Experiments using walkmans underwater have revealed for the first time that young marine animals can use sound to choose the best home.
A team at the University of Auckland played crab megalopae (the post-larval stage before adulthood, shown above) recordings from 6 of their common reef habitats and measured the time it took them to metamorphose (a sign of crab happiness) in the absence of any other sensory information.
The faster the metamorphosis, the happier the crab and remarkably the little nippers were happier listening to some sounds than others. In fact, the difference in crab happiness between the best and worst habitat sound was as much as 47%.
Amazingly, the ‘best’ sounds corresponded to the safest habitats in the wild, showing that the tiny crustaceans can judge a potential home by sound alone.
The results, published in proceedings of the royal society also show for the first time that sound can actually induce metamorphosis in a process termed morphogenesis.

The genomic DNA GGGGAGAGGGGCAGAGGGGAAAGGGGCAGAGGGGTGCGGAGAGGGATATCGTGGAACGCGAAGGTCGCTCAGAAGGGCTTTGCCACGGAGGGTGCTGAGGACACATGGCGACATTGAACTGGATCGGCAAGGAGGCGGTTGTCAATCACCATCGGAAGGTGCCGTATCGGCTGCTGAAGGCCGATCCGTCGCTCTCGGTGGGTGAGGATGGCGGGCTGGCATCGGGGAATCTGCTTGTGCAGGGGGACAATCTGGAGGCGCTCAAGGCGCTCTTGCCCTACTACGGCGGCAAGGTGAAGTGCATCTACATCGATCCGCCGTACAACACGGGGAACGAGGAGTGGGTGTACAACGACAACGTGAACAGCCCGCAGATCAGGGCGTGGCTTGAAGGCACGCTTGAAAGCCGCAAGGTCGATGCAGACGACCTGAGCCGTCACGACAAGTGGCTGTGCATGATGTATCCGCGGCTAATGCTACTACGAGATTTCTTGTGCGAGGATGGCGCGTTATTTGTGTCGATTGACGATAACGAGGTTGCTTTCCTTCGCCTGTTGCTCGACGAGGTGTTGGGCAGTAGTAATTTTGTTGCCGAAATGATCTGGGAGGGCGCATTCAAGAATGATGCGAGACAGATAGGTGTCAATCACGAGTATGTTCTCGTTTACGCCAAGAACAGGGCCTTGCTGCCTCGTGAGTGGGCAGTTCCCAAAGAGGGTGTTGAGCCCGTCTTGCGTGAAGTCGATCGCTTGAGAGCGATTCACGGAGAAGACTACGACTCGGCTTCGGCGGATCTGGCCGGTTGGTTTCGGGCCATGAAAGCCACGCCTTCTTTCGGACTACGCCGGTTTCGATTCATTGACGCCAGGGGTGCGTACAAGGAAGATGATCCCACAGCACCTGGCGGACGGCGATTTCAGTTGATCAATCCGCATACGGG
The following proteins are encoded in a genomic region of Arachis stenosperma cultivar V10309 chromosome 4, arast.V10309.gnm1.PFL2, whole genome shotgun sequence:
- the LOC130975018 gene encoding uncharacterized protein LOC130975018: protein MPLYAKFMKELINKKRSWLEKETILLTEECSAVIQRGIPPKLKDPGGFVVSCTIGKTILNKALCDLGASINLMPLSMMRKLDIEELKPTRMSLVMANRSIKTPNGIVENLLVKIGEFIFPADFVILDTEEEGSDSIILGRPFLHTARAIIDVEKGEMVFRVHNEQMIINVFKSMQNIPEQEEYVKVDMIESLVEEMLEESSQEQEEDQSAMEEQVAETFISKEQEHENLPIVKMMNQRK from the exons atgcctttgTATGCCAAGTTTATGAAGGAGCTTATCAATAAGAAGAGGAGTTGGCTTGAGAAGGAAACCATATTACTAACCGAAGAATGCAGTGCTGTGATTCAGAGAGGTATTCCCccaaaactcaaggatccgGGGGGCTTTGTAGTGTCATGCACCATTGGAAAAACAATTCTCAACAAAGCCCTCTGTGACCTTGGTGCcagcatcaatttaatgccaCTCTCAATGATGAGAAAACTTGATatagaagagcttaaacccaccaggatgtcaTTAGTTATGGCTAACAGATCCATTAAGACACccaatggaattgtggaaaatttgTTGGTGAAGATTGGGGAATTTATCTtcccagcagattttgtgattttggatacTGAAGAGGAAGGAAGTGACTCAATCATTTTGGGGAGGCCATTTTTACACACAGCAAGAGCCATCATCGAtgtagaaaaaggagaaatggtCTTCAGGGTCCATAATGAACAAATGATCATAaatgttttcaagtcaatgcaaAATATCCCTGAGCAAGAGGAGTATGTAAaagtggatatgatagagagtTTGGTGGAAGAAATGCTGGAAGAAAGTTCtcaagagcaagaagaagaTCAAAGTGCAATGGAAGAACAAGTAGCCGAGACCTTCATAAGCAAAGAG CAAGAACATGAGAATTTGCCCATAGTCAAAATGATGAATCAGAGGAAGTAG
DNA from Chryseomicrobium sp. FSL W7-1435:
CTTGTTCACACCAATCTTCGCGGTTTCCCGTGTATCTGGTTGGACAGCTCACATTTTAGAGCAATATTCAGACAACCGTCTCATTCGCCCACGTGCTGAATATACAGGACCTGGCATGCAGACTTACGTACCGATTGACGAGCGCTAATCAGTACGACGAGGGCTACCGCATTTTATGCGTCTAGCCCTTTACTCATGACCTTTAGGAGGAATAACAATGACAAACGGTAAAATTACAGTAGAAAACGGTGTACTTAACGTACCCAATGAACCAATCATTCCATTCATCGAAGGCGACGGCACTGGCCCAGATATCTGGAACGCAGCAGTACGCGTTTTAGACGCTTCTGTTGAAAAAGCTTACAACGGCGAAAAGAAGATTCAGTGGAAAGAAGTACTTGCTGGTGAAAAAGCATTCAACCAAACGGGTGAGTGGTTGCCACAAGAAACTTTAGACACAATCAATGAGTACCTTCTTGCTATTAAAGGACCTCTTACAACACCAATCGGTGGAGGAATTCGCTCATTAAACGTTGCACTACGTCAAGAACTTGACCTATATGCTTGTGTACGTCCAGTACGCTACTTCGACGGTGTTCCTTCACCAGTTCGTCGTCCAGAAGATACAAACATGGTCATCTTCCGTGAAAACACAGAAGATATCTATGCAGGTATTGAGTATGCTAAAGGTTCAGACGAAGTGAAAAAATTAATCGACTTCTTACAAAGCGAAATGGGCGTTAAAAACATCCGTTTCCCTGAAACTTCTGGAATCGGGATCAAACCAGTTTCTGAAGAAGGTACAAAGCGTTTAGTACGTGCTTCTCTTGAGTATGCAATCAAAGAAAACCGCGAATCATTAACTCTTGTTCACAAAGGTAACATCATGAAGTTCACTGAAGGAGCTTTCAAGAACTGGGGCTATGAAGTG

So what do baby crabs like to listen to?
It turns out they like rock music! The sounds from a rocky environment contain just the right frequencies to entice the megalopae into metamorphosis. The researchers think that these frequencies are produced by other neighbouring animals living in the desirable area such as snapping shrimp and sea urchins. The presence of these species signposts the sheltered, food-rich environment that the megalopae desire.
Finding a safe home is crucial to reef-dwelling larvae if they’re to successfully mature into adults and avoid being eaten along the way.
It is widely known that animals are able to distinguish areas of the sea using chemical and visual signals. However, these are sometimes only reliable over short distances and can be influenced by sea currents.
Sound on the other hand can travel long distances and provides useful biological information no matter what the climate. The current findings in juvenile crabs could therefore be applicable to a large number of developing marine animals.
However, in light of this new discovery, it is possible that the underwater noise pollution produced by humans could impact upon the settlement and survival of marine species.